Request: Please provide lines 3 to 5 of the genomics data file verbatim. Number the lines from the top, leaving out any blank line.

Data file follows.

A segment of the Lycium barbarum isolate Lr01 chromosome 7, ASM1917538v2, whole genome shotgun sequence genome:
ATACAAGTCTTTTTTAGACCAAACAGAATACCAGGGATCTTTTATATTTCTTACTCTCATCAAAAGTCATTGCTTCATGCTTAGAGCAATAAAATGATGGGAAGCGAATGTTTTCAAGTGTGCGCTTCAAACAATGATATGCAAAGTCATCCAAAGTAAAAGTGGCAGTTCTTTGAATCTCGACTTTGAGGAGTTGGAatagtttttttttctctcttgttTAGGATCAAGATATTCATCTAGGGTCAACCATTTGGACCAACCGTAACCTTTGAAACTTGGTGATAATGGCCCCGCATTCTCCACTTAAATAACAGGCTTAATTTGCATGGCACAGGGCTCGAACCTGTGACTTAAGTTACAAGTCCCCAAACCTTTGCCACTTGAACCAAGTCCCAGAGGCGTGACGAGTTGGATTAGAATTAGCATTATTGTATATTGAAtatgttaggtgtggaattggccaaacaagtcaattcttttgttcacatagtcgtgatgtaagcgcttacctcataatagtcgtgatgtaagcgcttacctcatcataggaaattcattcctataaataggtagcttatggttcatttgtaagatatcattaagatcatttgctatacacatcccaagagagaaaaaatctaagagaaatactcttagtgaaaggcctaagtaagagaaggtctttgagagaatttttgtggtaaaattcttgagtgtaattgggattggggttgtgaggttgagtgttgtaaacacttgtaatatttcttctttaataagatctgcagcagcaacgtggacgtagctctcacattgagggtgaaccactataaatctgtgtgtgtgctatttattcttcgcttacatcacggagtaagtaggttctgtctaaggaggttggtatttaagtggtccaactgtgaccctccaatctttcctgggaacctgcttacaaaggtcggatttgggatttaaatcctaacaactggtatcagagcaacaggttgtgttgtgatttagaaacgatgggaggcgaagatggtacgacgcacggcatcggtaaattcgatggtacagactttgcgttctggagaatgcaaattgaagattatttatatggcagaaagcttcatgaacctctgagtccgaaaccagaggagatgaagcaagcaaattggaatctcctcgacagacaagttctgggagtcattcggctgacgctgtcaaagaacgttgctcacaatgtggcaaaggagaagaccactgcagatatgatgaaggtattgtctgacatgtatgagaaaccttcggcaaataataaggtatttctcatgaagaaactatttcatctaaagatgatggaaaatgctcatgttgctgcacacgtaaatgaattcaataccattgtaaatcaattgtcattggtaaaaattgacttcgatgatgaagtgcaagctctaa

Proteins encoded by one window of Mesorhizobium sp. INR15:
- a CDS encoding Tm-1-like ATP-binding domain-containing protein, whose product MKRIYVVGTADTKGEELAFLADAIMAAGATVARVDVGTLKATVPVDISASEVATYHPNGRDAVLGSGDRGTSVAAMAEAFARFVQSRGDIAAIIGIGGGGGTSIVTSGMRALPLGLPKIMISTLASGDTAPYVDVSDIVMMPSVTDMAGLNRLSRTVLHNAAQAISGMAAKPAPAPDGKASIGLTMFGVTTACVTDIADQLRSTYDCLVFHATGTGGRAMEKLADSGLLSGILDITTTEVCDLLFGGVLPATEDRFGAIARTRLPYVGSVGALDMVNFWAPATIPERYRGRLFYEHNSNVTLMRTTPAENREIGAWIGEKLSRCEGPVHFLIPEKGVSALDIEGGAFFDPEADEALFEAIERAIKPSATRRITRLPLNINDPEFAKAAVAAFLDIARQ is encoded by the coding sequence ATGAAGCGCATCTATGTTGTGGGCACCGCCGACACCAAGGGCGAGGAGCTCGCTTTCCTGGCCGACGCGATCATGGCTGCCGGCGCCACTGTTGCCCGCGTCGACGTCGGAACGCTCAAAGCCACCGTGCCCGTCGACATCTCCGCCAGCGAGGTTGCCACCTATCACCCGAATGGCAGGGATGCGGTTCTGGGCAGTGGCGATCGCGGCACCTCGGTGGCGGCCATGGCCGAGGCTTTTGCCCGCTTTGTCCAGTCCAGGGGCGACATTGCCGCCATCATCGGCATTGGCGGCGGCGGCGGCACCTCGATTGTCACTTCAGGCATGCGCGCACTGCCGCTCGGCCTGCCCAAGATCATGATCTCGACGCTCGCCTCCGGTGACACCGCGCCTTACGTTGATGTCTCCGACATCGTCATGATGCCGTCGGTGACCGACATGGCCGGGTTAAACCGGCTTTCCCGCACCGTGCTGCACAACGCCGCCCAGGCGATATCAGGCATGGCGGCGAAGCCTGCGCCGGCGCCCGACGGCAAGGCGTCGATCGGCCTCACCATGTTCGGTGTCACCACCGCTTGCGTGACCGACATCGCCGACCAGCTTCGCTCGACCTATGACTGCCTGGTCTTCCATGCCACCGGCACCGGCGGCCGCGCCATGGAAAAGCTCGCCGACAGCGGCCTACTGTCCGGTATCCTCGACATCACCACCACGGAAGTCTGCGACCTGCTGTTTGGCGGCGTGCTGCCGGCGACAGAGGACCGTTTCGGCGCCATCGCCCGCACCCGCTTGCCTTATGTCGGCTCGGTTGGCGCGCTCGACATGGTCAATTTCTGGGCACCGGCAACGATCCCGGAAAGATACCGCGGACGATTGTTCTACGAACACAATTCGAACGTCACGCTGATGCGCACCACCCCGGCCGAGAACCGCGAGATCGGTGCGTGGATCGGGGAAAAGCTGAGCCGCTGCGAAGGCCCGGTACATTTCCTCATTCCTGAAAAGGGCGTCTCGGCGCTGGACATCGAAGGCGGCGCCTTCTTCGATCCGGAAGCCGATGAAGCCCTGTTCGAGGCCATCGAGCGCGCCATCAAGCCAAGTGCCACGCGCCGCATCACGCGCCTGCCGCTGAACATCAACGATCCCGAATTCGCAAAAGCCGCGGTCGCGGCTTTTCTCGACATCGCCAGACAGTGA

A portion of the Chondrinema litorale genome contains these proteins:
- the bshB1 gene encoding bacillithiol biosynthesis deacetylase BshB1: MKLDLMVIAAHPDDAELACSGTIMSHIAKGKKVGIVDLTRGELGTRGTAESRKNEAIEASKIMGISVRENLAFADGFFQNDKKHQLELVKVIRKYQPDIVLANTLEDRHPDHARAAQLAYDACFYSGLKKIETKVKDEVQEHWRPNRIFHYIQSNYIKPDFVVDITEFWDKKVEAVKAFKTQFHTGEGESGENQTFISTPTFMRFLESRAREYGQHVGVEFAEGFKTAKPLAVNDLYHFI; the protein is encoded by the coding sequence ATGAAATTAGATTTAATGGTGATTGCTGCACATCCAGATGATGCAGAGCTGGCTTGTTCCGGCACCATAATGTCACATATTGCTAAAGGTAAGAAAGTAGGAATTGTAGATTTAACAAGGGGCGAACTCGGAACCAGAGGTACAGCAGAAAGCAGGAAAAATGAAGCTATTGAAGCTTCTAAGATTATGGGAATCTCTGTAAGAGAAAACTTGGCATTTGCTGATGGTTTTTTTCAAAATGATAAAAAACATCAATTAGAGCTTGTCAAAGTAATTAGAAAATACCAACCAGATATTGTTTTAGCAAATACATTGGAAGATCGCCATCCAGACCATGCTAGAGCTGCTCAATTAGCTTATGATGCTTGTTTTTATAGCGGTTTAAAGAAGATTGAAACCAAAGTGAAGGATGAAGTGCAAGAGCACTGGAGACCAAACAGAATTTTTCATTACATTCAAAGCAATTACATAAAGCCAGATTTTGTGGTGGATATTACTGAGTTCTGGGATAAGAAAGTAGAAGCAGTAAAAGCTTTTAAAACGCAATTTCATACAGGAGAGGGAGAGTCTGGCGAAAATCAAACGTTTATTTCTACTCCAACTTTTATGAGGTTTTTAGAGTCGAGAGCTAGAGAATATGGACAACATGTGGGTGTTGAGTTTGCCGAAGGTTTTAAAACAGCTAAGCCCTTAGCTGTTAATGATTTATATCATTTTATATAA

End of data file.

Proteins encoded by one window of Mesorhizobium sp. INR15:
- a CDS encoding Tm-1-like ATP-binding domain-containing protein, whose product MKRIYVVGTADTKGEELAFLADAIMAAGATVARVDVGTLKATVPVDISASEVATYHPNGRDAVLGSGDRGTSVAAMAEAFARFVQSRGDIAAIIGIGGGGGTSIVTSGMRALPLGLPKIMISTLASGDTAPYVDVSDIVMMPSVTDMAGLNRLSRTVLHNAAQAISGMAAKPAPAPDGKASIGLTMFGVTTACVTDIADQLRSTYDCLVFHATGTGGRAMEKLADSGLLSGILDITTTEVCDLLFGGVLPATEDRFGAIARTRLPYVGSVGALDMVNFWAPATIPERYRGRLFYEHNSNVTLMRTTPAENREIGAWIGEKLSRCEGPVHFLIPEKGVSALDIEGGAFFDPEADEALFEAIERAIKPSATRRITRLPLNINDPEFAKAAVAAFLDIARQ is encoded by the coding sequence ATGAAGCGCATCTATGTTGTGGGCACCGCCGACACCAAGGGCGAGGAGCTCGCTTTCCTGGCCGACGCGATCATGGCTGCCGGCGCCACTGTTGCCCGCGTCGACGTCGGAACGCTCAAAGCCACCGTGCCCGTCGACATCTCCGCCAGCGAGGTTGCCACCTATCACCCGAATGGCAGGGATGCGGTTCTGGGCAGTGGCGATCGCGGCACCTCGGTGGCGGCCATGGCCGAGGCTTTTGCCCGCTTTGTCCAGTCCAGGGGCGACATTGCCGCCATCATCGGCATTGGCGGCGGCGGCGGCACCTCGATTGTCACTTCAGGCATGCGCGCACTGCCGCTCGGCCTGCCCAAGATCATGATCTCGACGCTCGCCTCCGGTGACACCGCGCCTTACGTTGATGTCTCCGACATCGTCATGATGCCGTCGGTGACCGACATGGCCGGGTTAAACCGGCTTTCCCGCACCGTGCTGCACAACGCCGCCCAGGCGATATCAGGCATGGCGGCGAAGCCTGCGCCGGCGCCCGACGGCAAGGCGTCGATCGGCCTCACCATGTTCGGTGTCACCACCGCTTGCGTGACCGACATCGCCGACCAGCTTCGCTCGACCTATGACTGCCTGGTCTTCCATGCCACCGGCACCGGCGGCCGCGCCATGGAAAAGCTCGCCGACAGCGGCCTACTGTCCGGTATCCTCGACATCACCACCACGGAAGTCTGCGACCTGCTGTTTGGCGGCGTGCTGCCGGCGACAGAGGACCGTTTCGGCGCCATCGCCCGCACCCGCTTGCCTTATGTCGGCTCGGTTGGCGCGCTCGACATGGTCAATTTCTGGGCACCGGCAACGATCCCGGAAAGATACCGCGGACGATTGTTCTACGAACACAATTCGAACGTCACGCTGATGCGCACCACCCCGGCCGAGAACCGCGAGATCGGTGCGTGGATCGGGGAAAAGCTGAGCCGCTGCGAAGGCCCGGTACATTTCCTCATTCCTGAAAAGGGCGTCTCGGCGCTGGACATCGAAGGCGGCGCCTTCTTCGATCCGGAAGCCGATGAAGCCCTGTTCGAGGCCATCGAGCGCGCCATCAAGCCAAGTGCCACGCGCCGCATCACGCGCCTGCCGCTGAACATCAACGATCCCGAATTCGCAAAAGCCGCGGTCGCGGCTTTTCTCGACATCGCCAGACAGTGA

A portion of the Chondrinema litorale genome contains these proteins: